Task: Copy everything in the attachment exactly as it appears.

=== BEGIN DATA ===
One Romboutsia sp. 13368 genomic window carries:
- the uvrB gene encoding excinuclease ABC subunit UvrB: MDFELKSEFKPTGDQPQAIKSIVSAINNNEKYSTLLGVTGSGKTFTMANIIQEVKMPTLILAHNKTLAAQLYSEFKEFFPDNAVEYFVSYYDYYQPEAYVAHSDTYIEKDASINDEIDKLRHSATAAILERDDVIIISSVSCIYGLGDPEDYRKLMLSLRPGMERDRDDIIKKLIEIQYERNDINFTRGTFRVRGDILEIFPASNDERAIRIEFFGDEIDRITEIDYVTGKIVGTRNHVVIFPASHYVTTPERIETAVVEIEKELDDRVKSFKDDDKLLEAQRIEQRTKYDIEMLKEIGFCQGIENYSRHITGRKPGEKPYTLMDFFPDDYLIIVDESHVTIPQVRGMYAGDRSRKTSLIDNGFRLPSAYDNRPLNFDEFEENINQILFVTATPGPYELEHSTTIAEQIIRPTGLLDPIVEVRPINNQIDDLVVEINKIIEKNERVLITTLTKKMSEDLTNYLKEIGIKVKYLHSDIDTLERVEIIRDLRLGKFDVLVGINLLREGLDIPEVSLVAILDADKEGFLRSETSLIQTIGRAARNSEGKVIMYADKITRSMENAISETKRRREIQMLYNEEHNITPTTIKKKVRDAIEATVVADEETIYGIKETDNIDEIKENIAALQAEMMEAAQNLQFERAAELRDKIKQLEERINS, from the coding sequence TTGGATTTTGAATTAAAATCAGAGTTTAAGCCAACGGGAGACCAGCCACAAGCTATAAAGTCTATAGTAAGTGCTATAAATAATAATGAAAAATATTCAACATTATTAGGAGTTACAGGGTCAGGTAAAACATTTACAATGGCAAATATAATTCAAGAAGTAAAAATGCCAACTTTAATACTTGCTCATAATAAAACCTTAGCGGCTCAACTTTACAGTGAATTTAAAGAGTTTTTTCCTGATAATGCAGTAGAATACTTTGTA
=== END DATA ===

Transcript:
One Romboutsia sp. 13368 genomic window carries:
- the uvrB gene encoding excinuclease ABC subunit UvrB: MDFELKSEFKPTGDQPQAIKSIVSAINNNEKYSTLLGVTGSGKTFTMANIIQEVKMPTLILAHNKTLAAQLYSEFKEFFPDNAVEYFVSYYDYYQPEAYVAHSDTYIEKDASINDEIDKLRHSATAAILERDDVIIISSVSCIYGLGDPEDYRKLMLSLRPGMERDRDDIIKKLIEIQYERNDINFTRGTFRVRGDILEIFPASNDERAIRIEFFGDEIDRITEIDYVTGKIVGTRNHVVIFPASHYVTTPERIETAVVEIEKELDDRVKSFKDDDKLLEAQRIEQRTKYDIEMLKEIGFCQGIENYSRHITGRKPGEKPYTLMDFFPDDYLIIVDESHVTIPQVRGMYAGDRSRKTSLIDNGFRLPSAYDNRPLNFDEFEENINQILFVTATPGPYELEHSTTIAEQIIRPTGLLDPIVEVRPINNQIDDLVVEINKIIEKNERVLITTLTKKMSEDLTNYLKEIGIKVKYLHSDIDTLERVEIIRDLRLGKFDVLVGINLLREGLDIPEVSLVAILDADKEGFLRSETSLIQTIGRAARNSEGKVIMYADKITRSMENAISETKRRREIQMLYNEEHNITPTTIKKKVRDAIEATVVADEETIYGIKETDNIDEIKENIAALQAEMMEAAQNLQFERAAELRDKIKQLEERINS, from the coding sequence TTGGATTTTGAATTAAAATCAGAGTTTAAGCCAACGGGAGACCAGCCACAAGCTATAAAGTCTATAGTAAGTGCTATAAATAATAATGAAAAATATTCAACATTATTAGGAGTTACAGGGTCAGGTAAAACATTTACAATGGCAAATATAATTCAAGAAGTAAAAATGCCAACTTTAATACTTGCTCATAATAAAACCTTAGCGGCTCAACTTTACAGTGAATTTAAAGAGTTTTTTCCTGATAATGCAGTAGAATACTTTGTA